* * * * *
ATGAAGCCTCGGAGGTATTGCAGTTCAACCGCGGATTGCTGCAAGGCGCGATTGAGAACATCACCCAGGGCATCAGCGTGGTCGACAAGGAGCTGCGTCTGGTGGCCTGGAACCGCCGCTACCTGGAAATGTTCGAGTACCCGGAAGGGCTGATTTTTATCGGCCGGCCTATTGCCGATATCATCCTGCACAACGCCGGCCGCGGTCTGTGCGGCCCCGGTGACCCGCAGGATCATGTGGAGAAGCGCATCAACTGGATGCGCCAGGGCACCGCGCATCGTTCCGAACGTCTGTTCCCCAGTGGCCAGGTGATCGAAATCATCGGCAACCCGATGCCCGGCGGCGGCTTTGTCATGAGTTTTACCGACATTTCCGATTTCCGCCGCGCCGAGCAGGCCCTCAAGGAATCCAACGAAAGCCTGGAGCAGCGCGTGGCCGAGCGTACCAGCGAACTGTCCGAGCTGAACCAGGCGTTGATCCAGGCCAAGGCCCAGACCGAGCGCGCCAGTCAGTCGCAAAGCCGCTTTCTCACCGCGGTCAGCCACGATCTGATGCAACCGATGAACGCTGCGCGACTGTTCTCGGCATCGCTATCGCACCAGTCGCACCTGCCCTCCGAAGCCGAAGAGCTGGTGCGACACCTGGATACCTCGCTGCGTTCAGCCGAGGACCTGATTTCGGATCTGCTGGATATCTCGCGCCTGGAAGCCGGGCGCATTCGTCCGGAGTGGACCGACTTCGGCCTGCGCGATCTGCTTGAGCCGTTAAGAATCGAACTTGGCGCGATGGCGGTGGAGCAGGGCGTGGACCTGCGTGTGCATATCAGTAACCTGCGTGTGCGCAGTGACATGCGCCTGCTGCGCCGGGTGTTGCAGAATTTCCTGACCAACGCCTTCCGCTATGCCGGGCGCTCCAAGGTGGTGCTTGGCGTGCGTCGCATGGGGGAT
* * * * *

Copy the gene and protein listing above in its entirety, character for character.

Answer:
ATGAAGCCTCGGAGGTATTGCAGTTCAACCGCGGATTGCTGCAAGGCGCGATTGAGAACATCACCCAGGGCATCAGCGTGGTCGACAAGGAGCTGCGTCTGGTGGCCTGGAACCGCCGCTACCTGGAAATGTTCGAGTACCCGGAAGGGCTGATTTTTATCGGCCGGCCTATTGCCGATATCATCCTGCACAACGCCGGCCGCGGTCTGTGCGGCCCCGGTGACCCGCAGGATCATGTGGAGAAGCGCATCAACTGGATGCGCCAGGGCACCGCGCATCGTTCCGAACGTCTGTTCCCCAGTGGCCAGGTGATCGAAATCATCGGCAACCCGATGCCCGGCGGCGGCTTTGTCATGAGTTTTACCGACATTTCCGATTTCCGCCGCGCCGAGCAGGCCCTCAAGGAATCCAACGAAAGCCTGGAGCAGCGCGTGGCCGAGCGTACCAGCGAACTGTCCGAGCTGAACCAGGCGTTGATCCAGGCCAAGGCCCAGACCGAGCGCGCCAGTCAGTCGCAAAGCCGCTTTCTCACCGCGGTCAGCCACGATCTGATGCAACCGATGAACGCTGCGCGACTGTTCTCGGCATCGCTATCGCACCAGTCGCACCTGCCCTCCGAAGCCGAAGAGCTGGTGCGACACCTGGATACCTCGCTGCGTTCAGCCGAGGACCTGATTTCGGATCTGCTGGATATCTCGCGCCTGGAAGCCGGGCGCATTCGTCCGGAGTGGACCGACTTCGGCCTGCGCGATCTGCTTGAGCCGTTAAGAATCGAACTTGGCGCGATGGCGGTGGAGCAGGGCGTGGACCTGCGTGTGCATATCAGTAACCTGCGTGTGCGCAGTGACATGCGCCTGCTGCGCCGGGTGTTGCAGAATTTCCTGACCAACGCCTTCCGCTATGCCGGGCGCTCCAAGGTGGTGCTTGGCGTGCGTCGCATGGGGGAT